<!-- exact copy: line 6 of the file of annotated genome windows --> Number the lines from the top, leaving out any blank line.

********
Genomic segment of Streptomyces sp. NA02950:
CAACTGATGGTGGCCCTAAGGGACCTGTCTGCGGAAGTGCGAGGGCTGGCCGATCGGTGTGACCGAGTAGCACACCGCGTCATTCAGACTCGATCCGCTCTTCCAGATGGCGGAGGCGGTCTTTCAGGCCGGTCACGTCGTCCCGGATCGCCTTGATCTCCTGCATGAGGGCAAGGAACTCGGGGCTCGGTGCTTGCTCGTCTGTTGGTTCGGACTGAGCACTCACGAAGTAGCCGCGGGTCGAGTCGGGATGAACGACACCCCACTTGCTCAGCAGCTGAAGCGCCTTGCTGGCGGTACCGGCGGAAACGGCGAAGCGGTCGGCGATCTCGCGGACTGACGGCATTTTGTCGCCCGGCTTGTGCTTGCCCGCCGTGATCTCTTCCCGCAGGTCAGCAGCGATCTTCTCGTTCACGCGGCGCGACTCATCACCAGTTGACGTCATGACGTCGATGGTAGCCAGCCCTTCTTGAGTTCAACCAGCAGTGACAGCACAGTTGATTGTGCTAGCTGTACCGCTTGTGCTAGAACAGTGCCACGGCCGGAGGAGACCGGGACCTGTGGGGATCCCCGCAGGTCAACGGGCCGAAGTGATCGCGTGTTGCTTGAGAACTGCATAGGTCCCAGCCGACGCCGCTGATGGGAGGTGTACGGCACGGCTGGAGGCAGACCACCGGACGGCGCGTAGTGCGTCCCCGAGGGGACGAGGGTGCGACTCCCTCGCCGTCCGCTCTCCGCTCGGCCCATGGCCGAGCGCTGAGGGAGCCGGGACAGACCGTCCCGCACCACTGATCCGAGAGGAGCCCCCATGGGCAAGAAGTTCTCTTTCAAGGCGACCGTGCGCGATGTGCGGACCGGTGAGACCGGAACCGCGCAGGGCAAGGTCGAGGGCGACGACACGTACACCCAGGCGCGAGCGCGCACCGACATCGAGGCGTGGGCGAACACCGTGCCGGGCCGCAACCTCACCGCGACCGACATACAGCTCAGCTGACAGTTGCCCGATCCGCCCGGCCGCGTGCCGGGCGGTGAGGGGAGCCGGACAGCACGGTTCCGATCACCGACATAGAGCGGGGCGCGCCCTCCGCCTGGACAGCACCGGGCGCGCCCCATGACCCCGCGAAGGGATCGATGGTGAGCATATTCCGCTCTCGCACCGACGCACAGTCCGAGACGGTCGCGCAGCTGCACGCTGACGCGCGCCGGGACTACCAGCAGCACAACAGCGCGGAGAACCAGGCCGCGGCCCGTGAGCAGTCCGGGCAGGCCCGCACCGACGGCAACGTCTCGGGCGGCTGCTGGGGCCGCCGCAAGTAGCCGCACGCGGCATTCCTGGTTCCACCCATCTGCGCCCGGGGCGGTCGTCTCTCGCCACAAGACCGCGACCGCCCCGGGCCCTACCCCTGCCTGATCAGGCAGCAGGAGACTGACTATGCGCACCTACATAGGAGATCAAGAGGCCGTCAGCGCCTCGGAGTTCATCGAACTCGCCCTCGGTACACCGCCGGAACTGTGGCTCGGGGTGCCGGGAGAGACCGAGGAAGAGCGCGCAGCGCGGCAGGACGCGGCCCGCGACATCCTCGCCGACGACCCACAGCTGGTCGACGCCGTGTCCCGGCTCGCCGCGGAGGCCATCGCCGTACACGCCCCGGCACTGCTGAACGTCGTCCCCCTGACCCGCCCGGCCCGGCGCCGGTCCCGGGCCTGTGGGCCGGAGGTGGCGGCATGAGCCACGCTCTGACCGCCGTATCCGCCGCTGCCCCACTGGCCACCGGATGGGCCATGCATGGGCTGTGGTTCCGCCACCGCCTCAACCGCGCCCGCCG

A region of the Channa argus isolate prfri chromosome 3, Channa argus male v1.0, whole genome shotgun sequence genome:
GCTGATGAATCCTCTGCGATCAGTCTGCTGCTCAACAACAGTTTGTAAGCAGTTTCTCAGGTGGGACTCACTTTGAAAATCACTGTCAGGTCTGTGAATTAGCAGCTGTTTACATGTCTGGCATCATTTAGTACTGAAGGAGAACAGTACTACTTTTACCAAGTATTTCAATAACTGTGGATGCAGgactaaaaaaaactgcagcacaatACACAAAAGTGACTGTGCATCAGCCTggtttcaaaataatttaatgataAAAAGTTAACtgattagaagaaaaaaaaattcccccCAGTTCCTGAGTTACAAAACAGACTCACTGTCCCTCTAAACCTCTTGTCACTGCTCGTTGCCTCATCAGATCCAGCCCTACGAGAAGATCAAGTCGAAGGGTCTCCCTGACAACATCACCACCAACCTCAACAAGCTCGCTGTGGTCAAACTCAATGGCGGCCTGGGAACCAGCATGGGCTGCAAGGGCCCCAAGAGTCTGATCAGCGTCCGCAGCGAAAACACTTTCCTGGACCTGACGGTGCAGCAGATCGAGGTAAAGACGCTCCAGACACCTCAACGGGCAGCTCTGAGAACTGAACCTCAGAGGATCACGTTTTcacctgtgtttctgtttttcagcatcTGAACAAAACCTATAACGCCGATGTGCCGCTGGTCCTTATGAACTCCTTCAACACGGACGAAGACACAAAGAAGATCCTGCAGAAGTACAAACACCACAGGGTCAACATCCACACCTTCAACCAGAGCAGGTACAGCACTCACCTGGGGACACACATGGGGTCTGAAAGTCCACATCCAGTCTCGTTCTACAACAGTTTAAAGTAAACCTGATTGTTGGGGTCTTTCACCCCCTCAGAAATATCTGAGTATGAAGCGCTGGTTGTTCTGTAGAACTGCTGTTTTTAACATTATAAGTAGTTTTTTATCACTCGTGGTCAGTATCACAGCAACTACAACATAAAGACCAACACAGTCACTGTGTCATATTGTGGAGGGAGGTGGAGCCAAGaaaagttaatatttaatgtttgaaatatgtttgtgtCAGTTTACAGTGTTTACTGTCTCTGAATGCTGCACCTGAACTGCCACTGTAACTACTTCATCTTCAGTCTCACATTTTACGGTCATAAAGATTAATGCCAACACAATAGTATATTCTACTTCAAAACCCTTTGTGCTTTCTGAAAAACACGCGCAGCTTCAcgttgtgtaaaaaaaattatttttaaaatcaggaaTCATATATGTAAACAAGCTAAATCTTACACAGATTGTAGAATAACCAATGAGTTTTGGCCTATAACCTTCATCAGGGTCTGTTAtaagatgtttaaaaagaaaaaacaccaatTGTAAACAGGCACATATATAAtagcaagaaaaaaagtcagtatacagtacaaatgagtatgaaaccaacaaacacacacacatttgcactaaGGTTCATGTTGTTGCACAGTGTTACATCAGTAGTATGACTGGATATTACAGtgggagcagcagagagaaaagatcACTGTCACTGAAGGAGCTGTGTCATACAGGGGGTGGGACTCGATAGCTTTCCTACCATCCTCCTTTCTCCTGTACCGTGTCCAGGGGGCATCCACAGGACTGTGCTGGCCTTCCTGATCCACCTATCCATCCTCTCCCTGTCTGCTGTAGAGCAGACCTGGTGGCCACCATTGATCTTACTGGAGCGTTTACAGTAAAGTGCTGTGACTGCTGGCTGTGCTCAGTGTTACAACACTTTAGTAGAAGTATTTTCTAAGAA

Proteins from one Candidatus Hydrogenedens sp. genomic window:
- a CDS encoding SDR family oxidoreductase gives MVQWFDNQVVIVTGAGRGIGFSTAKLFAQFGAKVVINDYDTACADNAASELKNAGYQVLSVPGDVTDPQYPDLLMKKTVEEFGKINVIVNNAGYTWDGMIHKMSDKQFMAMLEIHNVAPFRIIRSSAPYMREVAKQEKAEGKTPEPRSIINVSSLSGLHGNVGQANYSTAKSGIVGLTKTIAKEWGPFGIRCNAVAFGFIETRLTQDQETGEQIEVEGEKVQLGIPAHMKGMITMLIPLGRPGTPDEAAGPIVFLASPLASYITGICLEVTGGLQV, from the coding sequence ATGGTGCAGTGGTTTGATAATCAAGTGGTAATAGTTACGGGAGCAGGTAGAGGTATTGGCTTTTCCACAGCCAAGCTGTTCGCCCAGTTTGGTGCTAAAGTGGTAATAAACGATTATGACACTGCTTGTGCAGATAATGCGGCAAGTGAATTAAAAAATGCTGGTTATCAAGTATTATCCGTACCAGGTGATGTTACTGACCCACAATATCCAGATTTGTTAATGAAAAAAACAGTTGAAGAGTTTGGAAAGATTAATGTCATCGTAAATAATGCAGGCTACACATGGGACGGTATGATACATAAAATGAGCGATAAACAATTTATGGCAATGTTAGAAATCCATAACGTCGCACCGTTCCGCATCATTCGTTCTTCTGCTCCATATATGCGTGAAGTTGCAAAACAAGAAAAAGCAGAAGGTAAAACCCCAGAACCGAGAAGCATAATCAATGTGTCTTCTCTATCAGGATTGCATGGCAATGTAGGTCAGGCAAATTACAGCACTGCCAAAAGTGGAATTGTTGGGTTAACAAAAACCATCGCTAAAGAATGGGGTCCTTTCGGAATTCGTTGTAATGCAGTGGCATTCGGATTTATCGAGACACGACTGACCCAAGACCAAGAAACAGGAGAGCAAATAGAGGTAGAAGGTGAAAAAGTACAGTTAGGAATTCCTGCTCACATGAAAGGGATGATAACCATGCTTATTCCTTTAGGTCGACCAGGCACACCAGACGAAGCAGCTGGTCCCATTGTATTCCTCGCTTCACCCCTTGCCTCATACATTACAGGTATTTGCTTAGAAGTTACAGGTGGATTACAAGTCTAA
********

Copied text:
- a CDS encoding SDR family oxidoreductase gives MVQWFDNQVVIVTGAGRGIGFSTAKLFAQFGAKVVINDYDTACADNAASELKNAGYQVLSVPGDVTDPQYPDLLMKKTVEEFGKINVIVNNAGYTWDGMIHKMSDKQFMAMLEIHNVAPFRIIRSSAPYMREVAKQEKAEGKTPEPRSIINVSSLSGLHGNVGQANYSTAKSGIVGLTKTIAKEWGPFGIRCNAVAFGFIETRLTQDQETGEQIEVEGEKVQLGIPAHMKGMITMLIPLGRPGTPDEAAGPIVFLASPLASYITGICLEVTGGLQV, from the coding sequence ATGGTGCAGTGGTTTGATAATCAAGTGGTAATAGTTACGGGAGCAGGTAGAGGTATTGGCTTTTCCACAGCCAAGCTGTTCGCCCAGTTTGGTGCTAAAGTGGTAATAAACGATTATGACACTGCTTGTGCAGATAATGCGGCAAGTGAATTAAAAAATGCTGGTTATCAAGTATTATCCGTACCAGGTGATGTTACTGACCCACAATATCCAGATTTGTTAATGAAAAAAACAGTTGAAGAGTTTGGAAAGATTAATGTCATCGTAAATAATGCAGGCTACACATGGGACGGTATGATACATAAAATGAGCGATAAACAATTTATGGCAATGTTAGAAATCCATAACGTCGCACCGTTCCGCATCATTCGTTCTTCTGCTCCATATATGCGTGAAGTTGCAAAACAAGAAAAAGCAGAAGGTAAAACCCCAGAACCGAGAAGCATAATCAATGTGTCTTCTCTATCAGGATTGCATGGCAATGTAGGTCAGGCAAATTACAGCACTGCCAAAAGTGGAATTGTTGGGTTAACAAAAACCATCGCTAAAGAATGGGGTCCTTTCGGAATTCGTTGTAATGCAGTGGCATTCGGATTTATCGAGACACGACTGACCCAAGACCAAGAAACAGGAGAGCAAATAGAGGTAGAAGGTGAAAAAGTACAGTTAGGAATTCCTGCTCACATGAAAGGGATGATAACCATGCTTATTCCTTTAGGTCGACCAGGCACACCAGACGAAGCAGCTGGTCCCATTGTATTCCTCGCTTCACCCCTTGCCTCATACATTACAGGTATTTGCTTAGAAGTTACAGGTGGATTACAAGTCTAA